I agree with you about leaving the option unchecked and not using IE for browsing (I use Firefox). But shouldn't Firefox and other browsers have the same protection available? The Outlook problem highlights the interactions and dependencies between various MS products, some of which we probably don't even know about, but who knows if settings in IE can also affect other products such as Firefox? And it raises another question: if you want to see the linked images in an Outlook message, is that a security risk? (I do like the word "problematic".)

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    Quote Originally Posted by Bundaburra View Post
    Pete - as a follow up to that: If you want to have a script like that run completely in the background, with no screen interaction, set the scheduled task to be run by a different user who does not log on.
    Great idea! I will keep your suggestion in mind for when I need a background task.

    Quote Originally Posted by Bundaburra View Post
    I agree with you about leaving the option unchecked and not using IE for browsing (I use Firefox). But shouldn't Firefox and other browsers have the same protection available? The Outlook problem highlights the interactions and dependencies between various MS products, some of which we probably don't even know about, but who knows if settings in IE can also affect other products such as Firefox?
    I have always understood that Firefox is completely independent of Internet Explorer. Similarly Chrome. Outlook and IE are both MS products so it seems natural that they should both use common code to process HTML.

    Quote Originally Posted by Bundaburra View Post
    And it raises another question: if you want to see the linked images in an Outlook message, is that a security risk? (I do like the word "problematic".)
    It possibly is. That is why, by default, images are not automatically displayed in an Outlook message unless you have specifically asked for pictures to be downloaded and displayed, or have whitelisted the sender or the site in one of several ways. This applies to both "http:" and "https:" images. At least that is my understanding.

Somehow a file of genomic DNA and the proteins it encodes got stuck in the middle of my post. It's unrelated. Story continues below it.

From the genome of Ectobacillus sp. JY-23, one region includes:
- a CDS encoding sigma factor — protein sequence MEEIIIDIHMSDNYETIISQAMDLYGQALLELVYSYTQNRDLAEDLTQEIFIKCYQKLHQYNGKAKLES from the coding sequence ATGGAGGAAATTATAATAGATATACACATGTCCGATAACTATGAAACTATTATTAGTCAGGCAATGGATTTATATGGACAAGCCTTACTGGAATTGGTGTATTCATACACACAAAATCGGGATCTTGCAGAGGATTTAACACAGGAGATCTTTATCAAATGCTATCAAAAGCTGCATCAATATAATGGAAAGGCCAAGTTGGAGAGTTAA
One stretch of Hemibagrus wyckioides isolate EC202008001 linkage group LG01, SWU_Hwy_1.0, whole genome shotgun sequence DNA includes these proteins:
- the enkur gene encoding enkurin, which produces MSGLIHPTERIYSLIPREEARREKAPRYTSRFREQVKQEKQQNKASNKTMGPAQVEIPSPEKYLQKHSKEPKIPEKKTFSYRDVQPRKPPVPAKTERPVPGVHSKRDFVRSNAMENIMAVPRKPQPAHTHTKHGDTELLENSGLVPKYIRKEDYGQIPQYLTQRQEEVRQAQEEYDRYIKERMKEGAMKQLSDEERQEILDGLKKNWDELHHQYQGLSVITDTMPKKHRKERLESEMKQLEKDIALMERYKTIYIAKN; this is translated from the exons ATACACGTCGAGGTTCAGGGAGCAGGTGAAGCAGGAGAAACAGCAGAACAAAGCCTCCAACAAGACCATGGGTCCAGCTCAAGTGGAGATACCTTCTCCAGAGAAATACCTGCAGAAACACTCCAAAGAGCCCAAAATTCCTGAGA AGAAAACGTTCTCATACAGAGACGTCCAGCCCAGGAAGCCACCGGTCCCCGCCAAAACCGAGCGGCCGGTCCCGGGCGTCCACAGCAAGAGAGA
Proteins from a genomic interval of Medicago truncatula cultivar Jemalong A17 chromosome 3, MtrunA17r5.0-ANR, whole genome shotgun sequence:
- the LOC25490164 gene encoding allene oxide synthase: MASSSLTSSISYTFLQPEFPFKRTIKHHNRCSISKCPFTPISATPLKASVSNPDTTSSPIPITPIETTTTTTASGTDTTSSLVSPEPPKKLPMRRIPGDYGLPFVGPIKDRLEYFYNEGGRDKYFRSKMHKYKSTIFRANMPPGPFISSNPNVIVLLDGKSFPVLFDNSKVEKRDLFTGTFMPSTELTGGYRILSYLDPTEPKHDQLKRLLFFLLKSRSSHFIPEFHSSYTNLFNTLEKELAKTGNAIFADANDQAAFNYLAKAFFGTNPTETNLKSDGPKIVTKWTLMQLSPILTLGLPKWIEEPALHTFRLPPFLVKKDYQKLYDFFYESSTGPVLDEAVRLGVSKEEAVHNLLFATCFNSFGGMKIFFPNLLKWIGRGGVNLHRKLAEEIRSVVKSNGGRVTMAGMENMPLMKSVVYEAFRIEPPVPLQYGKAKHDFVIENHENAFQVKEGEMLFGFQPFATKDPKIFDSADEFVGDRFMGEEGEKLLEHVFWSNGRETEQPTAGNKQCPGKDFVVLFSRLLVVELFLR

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    I have something else to add to this saga, because I found that I was still getting the dreaded red X in some email messages, even though "Do not save encrypted pages" was not checked. But after I did a reset of IE, that stopped happening, so I guessed it was due to another of Fred's security settings. I found that if I started Outlook and displayed a message with http images, that worked, but if I then opened another message with https images, there was the red X. Conversely, if I started Outlook and opened that same message with the https messages, that would work, but if I then opened another message with just http images, there was the red X again. I eventually narrowed it down to the IE setting "Warn if changing between secure and not secure mode". By switching between Outlook messages with http and https links, I was effectively "changing between secure and not secure mode", but because I was not actually running IE it was not able to issue the warning, I did not see a prompt, and so nothing happened. That's my take on it anyway. All I know is that with "Do not save encryped files" and "Warn if changing" BOTH disabled, there are no more red Xs. (I hope ..... fingers crossed..??)